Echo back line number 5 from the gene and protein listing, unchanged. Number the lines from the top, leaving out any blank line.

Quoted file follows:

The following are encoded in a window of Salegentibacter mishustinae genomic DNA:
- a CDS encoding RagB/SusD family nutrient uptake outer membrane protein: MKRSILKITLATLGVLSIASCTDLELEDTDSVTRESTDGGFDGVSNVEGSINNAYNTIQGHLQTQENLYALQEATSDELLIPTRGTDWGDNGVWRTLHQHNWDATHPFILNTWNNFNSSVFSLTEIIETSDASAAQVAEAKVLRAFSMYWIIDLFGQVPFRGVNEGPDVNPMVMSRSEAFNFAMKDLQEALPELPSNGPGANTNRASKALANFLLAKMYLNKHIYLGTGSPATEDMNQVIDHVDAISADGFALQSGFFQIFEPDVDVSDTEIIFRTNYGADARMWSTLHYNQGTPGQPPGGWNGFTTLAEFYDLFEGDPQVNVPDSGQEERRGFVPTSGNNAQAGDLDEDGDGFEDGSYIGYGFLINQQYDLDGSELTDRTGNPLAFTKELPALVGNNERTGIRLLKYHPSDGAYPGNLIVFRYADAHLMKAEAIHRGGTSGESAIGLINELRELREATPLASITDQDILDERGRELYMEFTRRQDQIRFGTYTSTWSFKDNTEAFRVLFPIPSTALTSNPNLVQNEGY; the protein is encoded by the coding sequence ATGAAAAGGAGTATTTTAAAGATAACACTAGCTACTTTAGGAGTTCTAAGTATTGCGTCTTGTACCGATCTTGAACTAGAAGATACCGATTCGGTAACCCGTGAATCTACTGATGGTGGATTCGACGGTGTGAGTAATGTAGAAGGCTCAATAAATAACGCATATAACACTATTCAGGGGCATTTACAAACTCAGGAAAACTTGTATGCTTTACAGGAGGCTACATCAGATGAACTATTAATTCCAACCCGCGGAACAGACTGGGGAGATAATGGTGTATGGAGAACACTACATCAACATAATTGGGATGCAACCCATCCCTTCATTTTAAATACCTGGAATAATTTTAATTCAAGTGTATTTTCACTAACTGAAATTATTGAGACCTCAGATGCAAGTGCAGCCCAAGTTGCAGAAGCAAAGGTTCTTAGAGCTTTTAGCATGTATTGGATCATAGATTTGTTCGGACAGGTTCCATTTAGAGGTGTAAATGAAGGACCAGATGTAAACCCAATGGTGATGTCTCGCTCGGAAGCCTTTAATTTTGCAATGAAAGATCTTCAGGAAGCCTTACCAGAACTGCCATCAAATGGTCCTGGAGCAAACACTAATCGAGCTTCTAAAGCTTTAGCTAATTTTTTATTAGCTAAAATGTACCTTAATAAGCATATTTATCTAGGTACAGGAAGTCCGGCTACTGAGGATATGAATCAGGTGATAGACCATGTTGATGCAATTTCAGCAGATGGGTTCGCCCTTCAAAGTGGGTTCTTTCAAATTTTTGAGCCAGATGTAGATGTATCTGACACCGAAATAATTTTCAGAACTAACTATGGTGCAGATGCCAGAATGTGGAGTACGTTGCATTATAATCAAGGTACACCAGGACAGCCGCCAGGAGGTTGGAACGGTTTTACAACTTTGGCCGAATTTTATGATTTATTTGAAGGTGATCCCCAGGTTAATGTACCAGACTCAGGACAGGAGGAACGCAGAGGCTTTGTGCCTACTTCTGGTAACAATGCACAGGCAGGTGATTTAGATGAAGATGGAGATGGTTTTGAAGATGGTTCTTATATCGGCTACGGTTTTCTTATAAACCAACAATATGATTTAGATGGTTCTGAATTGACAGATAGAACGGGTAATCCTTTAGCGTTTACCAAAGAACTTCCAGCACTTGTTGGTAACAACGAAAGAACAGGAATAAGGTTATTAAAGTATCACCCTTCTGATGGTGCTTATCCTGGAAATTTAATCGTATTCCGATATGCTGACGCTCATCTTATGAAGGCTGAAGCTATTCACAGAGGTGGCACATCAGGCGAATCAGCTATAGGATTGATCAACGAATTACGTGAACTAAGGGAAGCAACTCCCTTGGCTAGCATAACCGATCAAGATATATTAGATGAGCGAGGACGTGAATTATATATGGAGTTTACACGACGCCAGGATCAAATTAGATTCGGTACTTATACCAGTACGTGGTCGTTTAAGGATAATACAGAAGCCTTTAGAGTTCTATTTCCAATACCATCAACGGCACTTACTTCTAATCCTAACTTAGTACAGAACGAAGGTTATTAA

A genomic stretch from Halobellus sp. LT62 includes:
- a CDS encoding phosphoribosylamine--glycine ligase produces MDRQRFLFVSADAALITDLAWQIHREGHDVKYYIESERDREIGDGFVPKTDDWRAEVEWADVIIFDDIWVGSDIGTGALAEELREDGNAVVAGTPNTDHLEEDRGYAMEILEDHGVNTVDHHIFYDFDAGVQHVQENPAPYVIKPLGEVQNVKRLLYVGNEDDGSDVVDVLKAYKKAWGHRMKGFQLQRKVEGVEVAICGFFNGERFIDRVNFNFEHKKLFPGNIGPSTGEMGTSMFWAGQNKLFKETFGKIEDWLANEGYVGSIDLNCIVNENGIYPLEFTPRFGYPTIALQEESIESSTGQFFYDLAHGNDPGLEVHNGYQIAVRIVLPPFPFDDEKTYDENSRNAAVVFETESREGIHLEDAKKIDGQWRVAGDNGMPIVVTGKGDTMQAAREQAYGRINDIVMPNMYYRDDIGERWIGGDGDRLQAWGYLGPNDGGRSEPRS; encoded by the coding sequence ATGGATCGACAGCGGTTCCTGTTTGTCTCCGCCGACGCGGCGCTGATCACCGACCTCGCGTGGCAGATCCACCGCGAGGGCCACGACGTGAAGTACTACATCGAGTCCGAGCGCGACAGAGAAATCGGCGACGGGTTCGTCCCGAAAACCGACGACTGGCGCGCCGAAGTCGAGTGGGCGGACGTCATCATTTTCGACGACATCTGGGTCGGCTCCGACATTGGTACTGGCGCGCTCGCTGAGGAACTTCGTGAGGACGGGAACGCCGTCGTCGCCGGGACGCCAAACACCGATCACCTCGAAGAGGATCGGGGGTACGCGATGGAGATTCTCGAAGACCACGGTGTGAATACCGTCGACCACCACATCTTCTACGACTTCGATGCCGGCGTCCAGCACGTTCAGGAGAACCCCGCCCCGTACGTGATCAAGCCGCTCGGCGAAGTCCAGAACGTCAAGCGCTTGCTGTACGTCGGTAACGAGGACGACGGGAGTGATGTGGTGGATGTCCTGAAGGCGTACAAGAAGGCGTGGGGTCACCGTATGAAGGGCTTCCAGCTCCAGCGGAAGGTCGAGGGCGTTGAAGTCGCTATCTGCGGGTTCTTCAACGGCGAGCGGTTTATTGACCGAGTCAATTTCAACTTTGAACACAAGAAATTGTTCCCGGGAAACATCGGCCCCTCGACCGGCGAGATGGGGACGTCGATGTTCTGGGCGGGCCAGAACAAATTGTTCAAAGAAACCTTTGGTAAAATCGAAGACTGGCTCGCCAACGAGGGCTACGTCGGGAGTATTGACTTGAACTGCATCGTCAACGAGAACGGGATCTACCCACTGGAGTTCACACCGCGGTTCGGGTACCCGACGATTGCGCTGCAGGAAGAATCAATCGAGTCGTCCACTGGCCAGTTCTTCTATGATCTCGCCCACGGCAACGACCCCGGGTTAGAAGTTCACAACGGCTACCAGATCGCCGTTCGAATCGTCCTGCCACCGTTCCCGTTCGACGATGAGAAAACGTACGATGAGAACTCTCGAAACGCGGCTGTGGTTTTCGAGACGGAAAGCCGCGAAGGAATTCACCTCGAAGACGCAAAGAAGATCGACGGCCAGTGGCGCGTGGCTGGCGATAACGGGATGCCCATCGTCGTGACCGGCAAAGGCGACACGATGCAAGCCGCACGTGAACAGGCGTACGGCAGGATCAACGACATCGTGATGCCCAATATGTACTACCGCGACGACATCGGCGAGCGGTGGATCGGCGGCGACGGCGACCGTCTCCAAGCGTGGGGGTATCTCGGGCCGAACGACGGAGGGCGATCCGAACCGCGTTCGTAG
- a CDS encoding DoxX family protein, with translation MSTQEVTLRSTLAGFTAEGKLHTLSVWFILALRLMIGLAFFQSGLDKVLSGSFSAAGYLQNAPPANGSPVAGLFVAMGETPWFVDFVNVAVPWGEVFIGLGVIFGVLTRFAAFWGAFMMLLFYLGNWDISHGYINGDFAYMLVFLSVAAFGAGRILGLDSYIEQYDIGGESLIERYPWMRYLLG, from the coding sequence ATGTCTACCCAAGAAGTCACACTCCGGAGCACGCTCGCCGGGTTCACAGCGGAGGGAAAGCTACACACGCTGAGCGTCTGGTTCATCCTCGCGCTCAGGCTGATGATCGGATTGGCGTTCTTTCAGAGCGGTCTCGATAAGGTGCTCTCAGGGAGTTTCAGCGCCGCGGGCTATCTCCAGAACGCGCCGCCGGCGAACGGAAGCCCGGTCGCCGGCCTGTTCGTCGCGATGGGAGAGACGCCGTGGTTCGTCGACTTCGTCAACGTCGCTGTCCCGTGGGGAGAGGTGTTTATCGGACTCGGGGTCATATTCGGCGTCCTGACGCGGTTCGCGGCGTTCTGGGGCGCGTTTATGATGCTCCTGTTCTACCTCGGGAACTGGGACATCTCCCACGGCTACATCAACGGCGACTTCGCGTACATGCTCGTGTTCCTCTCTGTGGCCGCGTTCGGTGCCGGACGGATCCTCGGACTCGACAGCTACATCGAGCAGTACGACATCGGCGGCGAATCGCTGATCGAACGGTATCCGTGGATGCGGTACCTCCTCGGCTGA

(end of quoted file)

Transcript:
- a CDS encoding DoxX family protein, with translation MSTQEVTLRSTLAGFTAEGKLHTLSVWFILALRLMIGLAFFQSGLDKVLSGSFSAAGYLQNAPPANGSPVAGLFVAMGETPWFVDFVNVAVPWGEVFIGLGVIFGVLTRFAAFWGAFMMLLFYLGNWDISHGYINGDFAYMLVFLSVAAFGAGRILGLDSYIEQYDIGGESLIERYPWMRYLLG, from the coding sequence ATGTCTACCCAAGAAGTCACACTCCGGAGCACGCTCGCCGGGTTCACAGCGGAGGGAAAGCTACACACGCTGAGCGTCTGGTTCATCCTCGCGCTCAGGCTGATGATCGGATTGGCGTTCTTTCAGAGCGGTCTCGATAAGGTGCTCTCAGGGAGTTTCAGCGCCGCGGGCTATCTCCAGAACGCGCCGCCGGCGAACGGAAGCCCGGTCGCCGGCCTGTTCGTCGCGATGGGAGAGACGCCGTGGTTCGTCGACTTCGTCAACGTCGCTGTCCCGTGGGGAGAGGTGTTTATCGGACTCGGGGTCATATTCGGCGTCCTGACGCGGTTCGCGGCGTTCTGGGGCGCGTTTATGATGCTCCTGTTCTACCTCGGGAACTGGGACATCTCCCACGGCTACATCAACGGCGACTTCGCGTACATGCTCGTGTTCCTCTCTGTGGCCGCGTTCGGTGCCGGACGGATCCTCGGACTCGACAGCTACATCGAGCAGTACGACATCGGCGGCGAATCGCTGATCGAACGGTATCCGTGGATGCGGTACCTCCTCGGCTGA